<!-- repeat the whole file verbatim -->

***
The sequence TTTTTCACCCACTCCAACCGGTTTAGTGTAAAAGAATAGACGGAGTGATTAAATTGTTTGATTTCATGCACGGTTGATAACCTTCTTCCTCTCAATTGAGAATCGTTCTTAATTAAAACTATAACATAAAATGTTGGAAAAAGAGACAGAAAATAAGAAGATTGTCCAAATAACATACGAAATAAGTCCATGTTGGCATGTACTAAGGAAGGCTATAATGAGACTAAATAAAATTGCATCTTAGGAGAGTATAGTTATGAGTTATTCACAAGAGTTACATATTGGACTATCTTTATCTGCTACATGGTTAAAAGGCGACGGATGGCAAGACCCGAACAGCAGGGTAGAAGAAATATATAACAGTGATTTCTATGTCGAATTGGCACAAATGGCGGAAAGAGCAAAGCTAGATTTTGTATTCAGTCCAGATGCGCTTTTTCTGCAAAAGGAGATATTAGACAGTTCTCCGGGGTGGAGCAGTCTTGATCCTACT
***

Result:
The sequence TTTTTCACCCACTCCAACCGGTTTAGTGTAAAAGAATAGACGGAGTGATTAAATTGTTTGATTTCATGCACGGTTGATAACCTTCTTCCTCTCAATTGAGAATCGTTCTTAATTAAAACTATAACATAAAATGTTGGAAAAAGAGACAGAAAATAAGAAGATTGTCCAAATAACATACGAAATAAGTCCATGTTGGCATGTACTAAGGAAGGCTATAATGAGACTAAATAAAATTGCATCTTAGGAGAGTATAGTTATGAGTTATTCACAAGAGTTACATATTGGACTATCTTTATCTGCTACATGGTTAAAAGGCGACGGATGGCAAGACCCGAACAGCAGGGTAGAAGAAATATATAACAGTGATTTCTATGTCGAATTGGCACAAATGGCGGAAAGAGCAAAGCTAGATTTTGTATTCAGTCCAGATGCGCTTTTTCTGCAAAAGGAGATATTAGACAGTTCTCCGGGGTGGAGCAGTCTTGATCCTACT